There are many low-fat products on the market, countered by many popular diets like ‘keto’ and ‘Atkins’ that promote drastically reducing your carbohydrate intake and replacing it with fat.
For a healthy and heart-friendly diet, what is right for you most likely sits somewhere in between. It is the quality and food source of the fat that makes the biggest difference, not the quantity per se. You don’t need to eat copious amounts of fat, nor do you need to completely cut it out.
Here are five healthy, high-fat foods that you can include in your diet every day.
1. Nuts and seeds
Rich in fibre, vitamins, minerals and antioxidants, nuts and seeds are a healthy fat source bursting with nutrition. You can include nuts in salads, curries and stir fries, while seeds give fantastic crunch to salads and muesli, and can be ground up and sprinkled over breakfast cereal or added to your next smoothie.
- Try a chia seed pudding for breakfast or dessert.
- Toss cashews in a stir fry.
- Add flaked almonds to yoghurt.
- Toss peanuts or sunflower seeds through salad.
- Sprinkle LSA (linseed, soy and almond meal) or walnuts over porridge.
- Sprinkle hazelnuts over fruit salad.
Rich in monounsaturated fats, vitamin E, fibre and lots of other nutrients, avocados are a popular choice.
- Combine with boiled eggs and a small amount of feta cheese, mash all together and spread on rye toast.
- Dice and add to salad or toss it through a pasta dish.
- Mash with a dash of lemon juice, fresh garlic and salt and pepper and serve with vegetable sticks to dip.
3. Olives and olive oil
These Mediterranean beauties and their respective extra-virgin oils are a great addition to your diet. High in unsaturated fats and antioxidants, the whole olive fruit also adds flavour and texture to meals, with the extra-virgin oils adding concentrated fats as well as antioxidants.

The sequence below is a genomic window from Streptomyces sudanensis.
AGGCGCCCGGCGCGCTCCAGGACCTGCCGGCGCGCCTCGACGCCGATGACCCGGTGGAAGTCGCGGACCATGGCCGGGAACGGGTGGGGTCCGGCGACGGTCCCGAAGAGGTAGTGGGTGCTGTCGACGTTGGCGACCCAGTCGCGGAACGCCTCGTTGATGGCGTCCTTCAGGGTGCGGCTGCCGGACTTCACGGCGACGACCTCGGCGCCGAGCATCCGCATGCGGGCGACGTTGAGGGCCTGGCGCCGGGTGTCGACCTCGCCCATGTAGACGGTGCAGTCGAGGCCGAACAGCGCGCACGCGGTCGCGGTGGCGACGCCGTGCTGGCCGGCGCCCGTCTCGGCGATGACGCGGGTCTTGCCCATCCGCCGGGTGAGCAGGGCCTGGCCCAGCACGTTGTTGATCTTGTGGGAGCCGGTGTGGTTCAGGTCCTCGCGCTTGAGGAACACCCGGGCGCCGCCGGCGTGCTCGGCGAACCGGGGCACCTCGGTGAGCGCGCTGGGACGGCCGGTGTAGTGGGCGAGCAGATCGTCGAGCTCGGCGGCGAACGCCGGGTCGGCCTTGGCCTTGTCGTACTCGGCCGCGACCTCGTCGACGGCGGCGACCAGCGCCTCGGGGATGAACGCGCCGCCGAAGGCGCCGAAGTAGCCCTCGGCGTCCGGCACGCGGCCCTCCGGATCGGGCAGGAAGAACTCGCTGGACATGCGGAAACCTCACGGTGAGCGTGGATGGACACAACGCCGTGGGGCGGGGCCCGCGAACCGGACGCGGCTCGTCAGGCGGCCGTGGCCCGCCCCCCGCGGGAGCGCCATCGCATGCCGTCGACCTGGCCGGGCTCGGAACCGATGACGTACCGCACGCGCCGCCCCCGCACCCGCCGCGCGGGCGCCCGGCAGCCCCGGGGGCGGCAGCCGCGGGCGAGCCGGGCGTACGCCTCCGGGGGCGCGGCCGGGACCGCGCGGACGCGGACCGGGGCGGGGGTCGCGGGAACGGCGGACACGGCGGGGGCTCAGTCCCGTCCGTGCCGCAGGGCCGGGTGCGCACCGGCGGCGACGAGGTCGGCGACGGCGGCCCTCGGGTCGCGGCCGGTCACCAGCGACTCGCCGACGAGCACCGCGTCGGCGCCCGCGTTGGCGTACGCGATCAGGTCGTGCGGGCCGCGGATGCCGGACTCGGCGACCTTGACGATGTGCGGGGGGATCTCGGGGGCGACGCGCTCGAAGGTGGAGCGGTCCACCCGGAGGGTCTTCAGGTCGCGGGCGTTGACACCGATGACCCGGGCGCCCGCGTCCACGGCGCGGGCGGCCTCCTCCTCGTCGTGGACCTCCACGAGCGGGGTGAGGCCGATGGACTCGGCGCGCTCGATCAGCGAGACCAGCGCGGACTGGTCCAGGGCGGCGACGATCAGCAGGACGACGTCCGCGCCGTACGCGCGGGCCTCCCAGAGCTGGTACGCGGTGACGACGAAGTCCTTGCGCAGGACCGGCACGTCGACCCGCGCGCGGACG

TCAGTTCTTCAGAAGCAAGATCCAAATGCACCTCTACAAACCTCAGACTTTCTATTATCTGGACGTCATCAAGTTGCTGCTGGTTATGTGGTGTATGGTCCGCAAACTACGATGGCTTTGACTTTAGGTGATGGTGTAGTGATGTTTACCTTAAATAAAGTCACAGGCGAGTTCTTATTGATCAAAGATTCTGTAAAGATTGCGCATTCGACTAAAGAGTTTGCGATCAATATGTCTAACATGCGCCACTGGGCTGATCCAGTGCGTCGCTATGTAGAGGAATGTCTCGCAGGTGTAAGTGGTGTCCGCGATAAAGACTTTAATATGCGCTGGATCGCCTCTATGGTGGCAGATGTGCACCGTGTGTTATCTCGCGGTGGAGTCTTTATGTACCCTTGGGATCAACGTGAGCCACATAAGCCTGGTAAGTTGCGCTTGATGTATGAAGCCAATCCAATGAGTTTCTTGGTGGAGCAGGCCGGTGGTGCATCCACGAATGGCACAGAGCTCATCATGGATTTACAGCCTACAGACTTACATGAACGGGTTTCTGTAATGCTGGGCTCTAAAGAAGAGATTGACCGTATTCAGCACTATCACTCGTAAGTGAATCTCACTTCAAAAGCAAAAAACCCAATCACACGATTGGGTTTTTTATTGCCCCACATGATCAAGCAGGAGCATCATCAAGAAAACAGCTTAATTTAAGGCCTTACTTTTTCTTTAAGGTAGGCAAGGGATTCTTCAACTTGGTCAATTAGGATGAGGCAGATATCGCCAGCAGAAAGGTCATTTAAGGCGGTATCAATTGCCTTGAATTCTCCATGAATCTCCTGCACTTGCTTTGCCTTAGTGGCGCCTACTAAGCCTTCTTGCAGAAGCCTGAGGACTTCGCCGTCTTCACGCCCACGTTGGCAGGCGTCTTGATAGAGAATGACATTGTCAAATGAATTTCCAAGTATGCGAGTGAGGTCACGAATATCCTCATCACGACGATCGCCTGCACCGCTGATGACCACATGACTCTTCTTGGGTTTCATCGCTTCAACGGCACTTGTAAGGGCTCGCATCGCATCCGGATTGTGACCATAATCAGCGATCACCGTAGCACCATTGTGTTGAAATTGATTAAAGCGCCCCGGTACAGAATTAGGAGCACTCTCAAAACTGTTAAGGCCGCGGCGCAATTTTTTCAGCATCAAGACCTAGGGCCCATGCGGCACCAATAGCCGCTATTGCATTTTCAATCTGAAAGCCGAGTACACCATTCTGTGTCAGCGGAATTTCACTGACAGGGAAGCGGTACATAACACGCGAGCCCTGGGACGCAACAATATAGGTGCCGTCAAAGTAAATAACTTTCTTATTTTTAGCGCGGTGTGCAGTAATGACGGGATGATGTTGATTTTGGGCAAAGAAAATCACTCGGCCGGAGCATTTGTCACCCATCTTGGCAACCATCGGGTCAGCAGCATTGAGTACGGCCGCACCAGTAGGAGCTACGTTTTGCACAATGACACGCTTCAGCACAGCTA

- Create a salad dressing with a vinegar of your choice and pour over leafy greens.
- Sauté garlic in extra-virgin olive oil, add any vegetable you like and sauté until just cooked, then season with salt and pepper – green beans, zucchini, mushrooms, capsicum and eggplant are great cooked this way.
- Add olives to pizza, salad, pasta dishes and nibble plates.
Rich in omega-3 fats (a type of fat that is essential for us to eat), salmon is also a great source of protein, vitamin B12 and magnesium.
- Wrap in baking paper and foil along with 2 teaspoons of lemon juice, fresh garlic and a sprinkle of salt, and bake in the oven for 15–20 minutes.
- Pan-fry the salmon, skin side first, for 3–4 minutes each side, and serve with stir fried vegetables or a fresh garden salad.
- Layer avocado, smoked salmon and freshly chopped tomato onto wholegrain crackers.
Like salmon, mackerel is a high-fat fish rich in omega-3s. It’s also rich in vitamin D and vitamin B12. Fresh, it should be eaten on the day of capture as it spoils quickly, so for many of us, this means that canned mackerel is the way to go.
- Toss tinned mackerel through a pasta salad with fresh vegetables and mayonnaise.
- Serve on grainy toast with sliced tomato and cheese.
- Replace tinned tuna in any recipe with tinned mackerel.
About the author
The Healthy Eating Hub
This article was written by an Accredited Practicing Dietitian from The Healthy Eating Hub. The Healthy Eating Hub is a team of university-qualified nutritionists and dietitians who are passionate about helping people develop long term healthy eating habits through offering evidence-based and practical nutrition advice that people can put into practice straight away.